SMU connection highlights landmark Etruscan exhibition

(Originally published Jan. 22, 2009.)

Etruscan gold diademSMU’s Meadows Museum honors the 15th anniversary of University Distinguished Professor of Art History P. Gregory Warden‘s groundbreaking archaeological excavation in Poggio Colla, Italy with an exhibition dedicated to the ancestors of Rome: the Etruscans.

From the Temple and the Tomb: Etruscan Treasures From Tuscany” is the most comprehensive exhibition of Etruscan art ever undertaken in the United States, with more than 400 objects spanning the 9th through 2nd centuries B.C. “New Light on the Etruscans: Fifteen Years of Excavation at Poggio Colla” will offer a look into the rare and dramatic finds from this important Etruscan site, including almost 100 objects from its sanctuary and from a habitation and center of ceramic production discovered in a field below its acropolis.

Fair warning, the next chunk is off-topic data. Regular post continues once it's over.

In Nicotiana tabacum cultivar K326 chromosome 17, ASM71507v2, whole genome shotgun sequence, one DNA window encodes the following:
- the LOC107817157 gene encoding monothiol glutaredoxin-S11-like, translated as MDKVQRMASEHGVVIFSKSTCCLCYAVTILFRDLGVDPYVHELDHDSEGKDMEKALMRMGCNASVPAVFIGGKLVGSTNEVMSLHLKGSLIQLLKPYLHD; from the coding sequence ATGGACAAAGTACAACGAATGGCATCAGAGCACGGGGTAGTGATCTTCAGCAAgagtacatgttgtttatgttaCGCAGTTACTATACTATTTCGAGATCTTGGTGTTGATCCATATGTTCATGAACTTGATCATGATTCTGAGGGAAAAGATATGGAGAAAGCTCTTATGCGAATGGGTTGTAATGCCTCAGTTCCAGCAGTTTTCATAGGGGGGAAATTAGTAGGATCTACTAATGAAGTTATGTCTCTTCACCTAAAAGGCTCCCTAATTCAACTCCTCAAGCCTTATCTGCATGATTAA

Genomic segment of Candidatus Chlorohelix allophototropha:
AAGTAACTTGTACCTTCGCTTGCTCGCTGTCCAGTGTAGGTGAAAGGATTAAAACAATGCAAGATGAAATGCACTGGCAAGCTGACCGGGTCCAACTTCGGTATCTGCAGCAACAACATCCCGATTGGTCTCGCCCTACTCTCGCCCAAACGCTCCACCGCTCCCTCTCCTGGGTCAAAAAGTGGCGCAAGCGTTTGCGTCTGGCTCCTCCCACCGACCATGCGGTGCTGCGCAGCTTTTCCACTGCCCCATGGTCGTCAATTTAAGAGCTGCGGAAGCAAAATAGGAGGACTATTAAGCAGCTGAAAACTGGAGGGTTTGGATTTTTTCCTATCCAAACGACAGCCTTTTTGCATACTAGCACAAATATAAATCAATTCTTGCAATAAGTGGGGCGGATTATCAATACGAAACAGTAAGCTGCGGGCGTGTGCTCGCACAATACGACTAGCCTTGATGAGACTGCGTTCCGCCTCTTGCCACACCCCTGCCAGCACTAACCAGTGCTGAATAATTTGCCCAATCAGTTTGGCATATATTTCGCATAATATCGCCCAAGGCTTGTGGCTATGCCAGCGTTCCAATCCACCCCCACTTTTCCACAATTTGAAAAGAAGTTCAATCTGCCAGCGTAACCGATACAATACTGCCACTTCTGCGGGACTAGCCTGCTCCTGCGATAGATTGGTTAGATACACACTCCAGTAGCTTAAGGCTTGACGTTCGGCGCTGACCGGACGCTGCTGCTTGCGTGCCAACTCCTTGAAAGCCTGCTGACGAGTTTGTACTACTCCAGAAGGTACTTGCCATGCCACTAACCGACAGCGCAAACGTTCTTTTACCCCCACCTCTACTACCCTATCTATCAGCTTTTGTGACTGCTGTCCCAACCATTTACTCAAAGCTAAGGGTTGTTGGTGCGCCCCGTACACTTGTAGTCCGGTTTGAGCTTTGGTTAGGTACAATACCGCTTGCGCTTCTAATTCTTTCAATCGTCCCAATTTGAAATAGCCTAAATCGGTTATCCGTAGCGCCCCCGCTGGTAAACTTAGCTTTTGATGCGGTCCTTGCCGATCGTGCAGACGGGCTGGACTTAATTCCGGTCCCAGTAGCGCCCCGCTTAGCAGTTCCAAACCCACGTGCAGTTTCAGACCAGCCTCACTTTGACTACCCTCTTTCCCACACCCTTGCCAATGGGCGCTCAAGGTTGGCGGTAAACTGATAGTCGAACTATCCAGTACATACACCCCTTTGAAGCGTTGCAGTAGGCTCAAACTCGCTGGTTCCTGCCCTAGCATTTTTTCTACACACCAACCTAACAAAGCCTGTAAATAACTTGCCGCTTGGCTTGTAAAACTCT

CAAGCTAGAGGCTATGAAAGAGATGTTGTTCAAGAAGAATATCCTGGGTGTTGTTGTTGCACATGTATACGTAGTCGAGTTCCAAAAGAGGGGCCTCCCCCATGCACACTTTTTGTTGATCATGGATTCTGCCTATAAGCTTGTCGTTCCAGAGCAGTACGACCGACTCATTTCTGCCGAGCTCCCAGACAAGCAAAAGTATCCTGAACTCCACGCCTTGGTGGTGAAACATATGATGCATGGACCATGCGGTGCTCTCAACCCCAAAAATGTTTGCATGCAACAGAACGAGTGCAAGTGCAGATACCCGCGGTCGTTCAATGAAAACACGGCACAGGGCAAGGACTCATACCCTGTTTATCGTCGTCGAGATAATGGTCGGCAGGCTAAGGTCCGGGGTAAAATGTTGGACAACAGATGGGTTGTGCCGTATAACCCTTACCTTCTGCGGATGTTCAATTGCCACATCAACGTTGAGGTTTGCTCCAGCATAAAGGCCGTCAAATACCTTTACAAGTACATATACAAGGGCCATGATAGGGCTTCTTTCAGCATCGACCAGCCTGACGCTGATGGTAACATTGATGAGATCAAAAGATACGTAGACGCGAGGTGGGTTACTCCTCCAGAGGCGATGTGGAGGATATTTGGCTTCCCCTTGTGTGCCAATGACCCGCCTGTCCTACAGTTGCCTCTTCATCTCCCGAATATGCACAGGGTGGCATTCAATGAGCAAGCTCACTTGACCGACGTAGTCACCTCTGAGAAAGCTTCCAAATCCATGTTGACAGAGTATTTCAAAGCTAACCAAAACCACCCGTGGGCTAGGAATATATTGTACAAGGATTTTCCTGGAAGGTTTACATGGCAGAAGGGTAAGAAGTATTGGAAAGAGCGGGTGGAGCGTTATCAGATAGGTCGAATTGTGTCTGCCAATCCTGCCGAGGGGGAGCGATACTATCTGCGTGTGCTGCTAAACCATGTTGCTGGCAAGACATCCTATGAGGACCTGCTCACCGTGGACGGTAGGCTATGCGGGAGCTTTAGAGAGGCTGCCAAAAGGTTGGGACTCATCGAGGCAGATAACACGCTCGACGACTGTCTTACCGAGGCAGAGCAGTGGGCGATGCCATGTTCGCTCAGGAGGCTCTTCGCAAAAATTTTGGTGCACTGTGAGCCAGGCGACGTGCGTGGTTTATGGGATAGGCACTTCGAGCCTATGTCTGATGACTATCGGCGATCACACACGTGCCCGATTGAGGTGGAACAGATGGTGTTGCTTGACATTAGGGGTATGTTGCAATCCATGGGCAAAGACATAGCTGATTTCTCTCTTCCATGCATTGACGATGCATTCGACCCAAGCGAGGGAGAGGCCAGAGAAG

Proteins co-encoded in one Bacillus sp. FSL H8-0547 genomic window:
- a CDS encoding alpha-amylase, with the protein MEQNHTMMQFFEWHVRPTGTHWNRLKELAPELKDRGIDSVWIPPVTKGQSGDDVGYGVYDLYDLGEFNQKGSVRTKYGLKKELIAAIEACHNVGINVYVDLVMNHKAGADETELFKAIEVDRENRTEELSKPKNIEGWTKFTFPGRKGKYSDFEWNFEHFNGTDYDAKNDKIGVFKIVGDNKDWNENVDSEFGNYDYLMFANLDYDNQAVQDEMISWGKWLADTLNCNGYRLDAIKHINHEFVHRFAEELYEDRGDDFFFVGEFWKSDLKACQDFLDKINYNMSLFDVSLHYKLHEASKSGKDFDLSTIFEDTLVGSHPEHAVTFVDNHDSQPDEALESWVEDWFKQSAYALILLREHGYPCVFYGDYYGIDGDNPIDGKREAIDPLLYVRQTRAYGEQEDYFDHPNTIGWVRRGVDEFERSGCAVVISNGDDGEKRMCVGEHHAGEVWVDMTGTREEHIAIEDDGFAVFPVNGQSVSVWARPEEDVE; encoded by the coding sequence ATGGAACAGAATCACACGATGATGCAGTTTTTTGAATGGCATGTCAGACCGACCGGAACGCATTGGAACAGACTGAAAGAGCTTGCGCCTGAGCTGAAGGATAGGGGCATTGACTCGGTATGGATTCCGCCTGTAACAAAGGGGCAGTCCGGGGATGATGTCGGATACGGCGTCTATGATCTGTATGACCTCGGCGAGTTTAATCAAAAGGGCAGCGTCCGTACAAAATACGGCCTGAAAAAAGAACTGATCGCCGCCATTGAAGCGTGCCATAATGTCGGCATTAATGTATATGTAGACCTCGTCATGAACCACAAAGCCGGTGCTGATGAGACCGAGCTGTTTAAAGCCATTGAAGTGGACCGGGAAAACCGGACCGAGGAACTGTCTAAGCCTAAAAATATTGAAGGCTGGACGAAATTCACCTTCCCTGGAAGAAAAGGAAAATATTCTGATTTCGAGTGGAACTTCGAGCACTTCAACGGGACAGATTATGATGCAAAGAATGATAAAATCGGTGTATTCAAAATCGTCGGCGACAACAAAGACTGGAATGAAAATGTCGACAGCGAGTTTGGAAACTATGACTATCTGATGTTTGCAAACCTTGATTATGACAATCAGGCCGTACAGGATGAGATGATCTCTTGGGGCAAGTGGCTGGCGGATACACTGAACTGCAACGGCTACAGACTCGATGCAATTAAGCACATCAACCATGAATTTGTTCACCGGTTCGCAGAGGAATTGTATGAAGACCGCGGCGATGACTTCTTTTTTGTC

Etruscan 'canopic' urnBoth exhibitions will run from Jan. 25 to May 17. An opening reception for SMU faculty and staff is scheduled for 4:30-6 p.m. Feb. 5.

The shows join the Dallas Museum of Art’s blockbuster King Tut exhibit “Tutankhamun and the Golden Age of the Pharaohs” as part of a citywide celebration of ancient civilizations of the Mediterranean.

Featured in “From the Temple and the Tomb” are an entire temple pediment – the terracotta decoration for the front of an Etruscan temple – and objects from Etruscan tombs, including sarcophagi, ash urns, guardian figures, and gold, silver, bronze, ivory and ceramic objects that were deposited in the tombs of the wealthy. Also featured are several pieces of gold jewelry, created using techniques so advanced that they are difficult to reproduce today.

“From the Temple and the Tomb” is organized by the Meadows Museum in association with the Florence Archaeological Museum, Italy, the Italian Ministry of Culture, the Soprintendenza of Archaeology for Tuscany, and Centro Promozioni e Servizidi Arezzo. It was funded by a gift from The Meadows Foundation.

(Top right, gold diadem, late 4th century B.C., from Populonia. Bottom right, clay “canopic” urn with throne, 6th c. B.C. Florence, National Archaeological Museum.)

About Kathleen Tibbetts

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